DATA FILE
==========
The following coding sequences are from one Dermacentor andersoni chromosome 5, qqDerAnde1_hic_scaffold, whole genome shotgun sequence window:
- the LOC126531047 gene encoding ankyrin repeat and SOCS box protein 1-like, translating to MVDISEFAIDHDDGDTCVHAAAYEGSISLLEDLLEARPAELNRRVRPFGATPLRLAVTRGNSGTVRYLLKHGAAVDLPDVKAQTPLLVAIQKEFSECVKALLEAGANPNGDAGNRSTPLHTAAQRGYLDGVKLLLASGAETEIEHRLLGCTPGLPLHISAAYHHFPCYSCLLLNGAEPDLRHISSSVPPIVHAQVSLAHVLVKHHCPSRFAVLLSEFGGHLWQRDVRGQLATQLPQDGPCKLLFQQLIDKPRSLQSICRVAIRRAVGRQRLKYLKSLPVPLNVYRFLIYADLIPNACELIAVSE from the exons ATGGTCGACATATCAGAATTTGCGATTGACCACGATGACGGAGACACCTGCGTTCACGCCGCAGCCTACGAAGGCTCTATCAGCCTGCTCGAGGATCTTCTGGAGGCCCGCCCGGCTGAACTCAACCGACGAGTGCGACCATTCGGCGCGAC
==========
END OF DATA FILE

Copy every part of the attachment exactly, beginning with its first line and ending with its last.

The following coding sequences are from one Dermacentor andersoni chromosome 5, qqDerAnde1_hic_scaffold, whole genome shotgun sequence window:
- the LOC126531047 gene encoding ankyrin repeat and SOCS box protein 1-like, translating to MVDISEFAIDHDDGDTCVHAAAYEGSISLLEDLLEARPAELNRRVRPFGATPLRLAVTRGNSGTVRYLLKHGAAVDLPDVKAQTPLLVAIQKEFSECVKALLEAGANPNGDAGNRSTPLHTAAQRGYLDGVKLLLASGAETEIEHRLLGCTPGLPLHISAAYHHFPCYSCLLLNGAEPDLRHISSSVPPIVHAQVSLAHVLVKHHCPSRFAVLLSEFGGHLWQRDVRGQLATQLPQDGPCKLLFQQLIDKPRSLQSICRVAIRRAVGRQRLKYLKSLPVPLNVYRFLIYADLIPNACELIAVSE from the exons ATGGTCGACATATCAGAATTTGCGATTGACCACGATGACGGAGACACCTGCGTTCACGCCGCAGCCTACGAAGGCTCTATCAGCCTGCTCGAGGATCTTCTGGAGGCCCGCCCGGCTGAACTCAACCGACGAGTGCGACCATTCGGCGCGAC